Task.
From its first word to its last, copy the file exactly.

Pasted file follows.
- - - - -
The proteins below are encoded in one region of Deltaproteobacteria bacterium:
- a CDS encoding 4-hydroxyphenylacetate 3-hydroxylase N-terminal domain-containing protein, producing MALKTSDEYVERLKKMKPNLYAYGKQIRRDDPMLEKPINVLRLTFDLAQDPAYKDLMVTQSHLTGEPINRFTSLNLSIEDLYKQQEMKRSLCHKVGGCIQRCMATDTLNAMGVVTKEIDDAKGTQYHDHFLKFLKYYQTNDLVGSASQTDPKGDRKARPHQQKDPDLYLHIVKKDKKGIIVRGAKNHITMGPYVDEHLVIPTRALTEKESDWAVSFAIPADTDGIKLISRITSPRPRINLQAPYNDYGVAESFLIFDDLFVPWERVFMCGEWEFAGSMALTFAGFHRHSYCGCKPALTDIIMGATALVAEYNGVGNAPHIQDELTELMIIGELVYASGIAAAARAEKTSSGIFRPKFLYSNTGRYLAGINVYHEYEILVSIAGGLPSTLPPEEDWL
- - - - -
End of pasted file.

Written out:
The proteins below are encoded in one region of Deltaproteobacteria bacterium:
- a CDS encoding 4-hydroxyphenylacetate 3-hydroxylase N-terminal domain-containing protein, producing MALKTSDEYVERLKKMKPNLYAYGKQIRRDDPMLEKPINVLRLTFDLAQDPAYKDLMVTQSHLTGEPINRFTSLNLSIEDLYKQQEMKRSLCHKVGGCIQRCMATDTLNAMGVVTKEIDDAKGTQYHDHFLKFLKYYQTNDLVGSASQTDPKGDRKARPHQQKDPDLYLHIVKKDKKGIIVRGAKNHITMGPYVDEHLVIPTRALTEKESDWAVSFAIPADTDGIKLISRITSPRPRINLQAPYNDYGVAESFLIFDDLFVPWERVFMCGEWEFAGSMALTFAGFHRHSYCGCKPALTDIIMGATALVAEYNGVGNAPHIQDELTELMIIGELVYASGIAAAARAEKTSSGIFRPKFLYSNTGRYLAGINVYHEYEILVSIAGGLPSTLPPEEDWL